Autumn Colours

The autumn colours in Perthshire are particularly good this year and, thinking that the Scottish Borders would be putting on a similarly spectacular show, I took the delightful assistants down there for a gawp at the weekend.

We were most surprised to find that, despite being further south, it felt like winter rather than autumn in the Borders. Many of the trees were completely bare and most of the leaves that were left on the trees were well past their flame-grilled best.

However, I’m happy to say that at our destination of Dawyck Botanic Gardens, nature’s loveliness was abounding:

A couple of beech trees had curious wrappings round their trunks:

There was a poem, entitled The Bandaged Trees, attached to one of the trunks, but I found it a tad depressing so I won’t burden you with it.

Looking up into the trees was beautiful with the sunlight on the leaves:

Dawyck (more or less pronounced Daw-ik) is a beautiful place to walk around, and even though there were a lot of cars in the car park, we met very few people as we strolled through the gardens.

Here are a couple of tiny assistants perched atop a lovely bridge:

The air smelled very fresh and I took lots of deep breaths. The amount of lichen on the trees was perhaps a good indicator of just how pollution-free the atmosphere was. Some of the birches looked as if they were dressed in furs and feather boas:

Bits of the garden were in the shade and quite frosty, an ideal hiding place for ice nymphs and frost elves. Apparently, if you run backwards making chirpy little whistling noises they sometimes pop out. I tried this, but I didn’t see any. Mind you, I find that trying to stay upright while running backwards takes up most of my concentration.

My camera battery died just past this bench,

which was a pity as I had been hoping to take photos of the lunch we had after our walk.

However, I wouldn’t like to sign off without a small morsel to share with you, so here’s a Christmas pudding scone* I made yesterday instead:

*so called because it was inspired by Christmas pudding, and contains sultanas, mixed peel, slivered almonds, cherries, dates, mixed spice, cinnamon, nutmeg and treacle, as well as the standard scone ingredients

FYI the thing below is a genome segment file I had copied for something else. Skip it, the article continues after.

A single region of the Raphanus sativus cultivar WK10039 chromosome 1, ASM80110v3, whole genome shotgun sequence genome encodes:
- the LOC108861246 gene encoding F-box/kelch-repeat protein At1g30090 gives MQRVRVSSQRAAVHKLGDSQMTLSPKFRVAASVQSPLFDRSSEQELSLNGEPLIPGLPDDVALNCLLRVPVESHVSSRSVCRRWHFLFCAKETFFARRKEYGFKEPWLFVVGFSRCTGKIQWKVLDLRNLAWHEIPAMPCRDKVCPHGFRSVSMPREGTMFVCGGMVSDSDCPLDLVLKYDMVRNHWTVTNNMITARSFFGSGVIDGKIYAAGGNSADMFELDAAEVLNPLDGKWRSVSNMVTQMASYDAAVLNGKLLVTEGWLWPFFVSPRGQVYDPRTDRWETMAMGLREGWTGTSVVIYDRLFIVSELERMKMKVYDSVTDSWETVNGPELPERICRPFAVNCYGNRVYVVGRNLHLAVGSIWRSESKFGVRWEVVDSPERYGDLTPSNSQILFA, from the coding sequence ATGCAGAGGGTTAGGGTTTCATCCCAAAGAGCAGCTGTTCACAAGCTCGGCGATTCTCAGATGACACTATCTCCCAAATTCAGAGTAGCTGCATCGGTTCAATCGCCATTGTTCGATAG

54 thoughts on “Autumn Colours

  1. What beautiful photos – I love the one looking upwards into the trees. The colours are just fantastic, and I agree that they look ‘flame-grilled’! I wonder why the trees further south have lost their leaves earlier? I find the batteries in my camera fail quite regularly too, it is really annoying. That scone looks wonderful, by the way!

    • Thank you Jo, the leaves are magnificent with the sun on them, aren’t they? They do just seem to glow. The camera battery is a bit of a nuisance, but it was my own fault on this occasion for not checking it before I left as it needed a bit of a boost.

  2. Dawyck is such as lovely place, we spent a lovely summer holiday in the area one year. I too always think of dressed up trees when I see lichen on Birch – I wrote a Haiku earlier this year to that effect…..

    Shimmering crystals,
    Lichen cloak, silk and dew drops;
    Winter Queen’s attire.

    great blog and yummy scone idea!

    • What a wonderfully descriptive Haiku, thank you Anne! Great minds obviously think alike. πŸ™‚ In fact, your little poem inspired me to write my own poem after I read it. I agree with you about the Dawyck area, the Borders is a part of the country that I feel very at home in, having had lots of excursions there in my youth. One day I should really have a proper holiday there instead of just day trips.

  3. Ooh, Christmas pudding scones sound nice. They might be good for my Mum. She’s diabetic and has trouble with the full pudding deal. Maybe as something extra, anyway. And that photo looking up into all those beautiful golden leaves is gorgeous!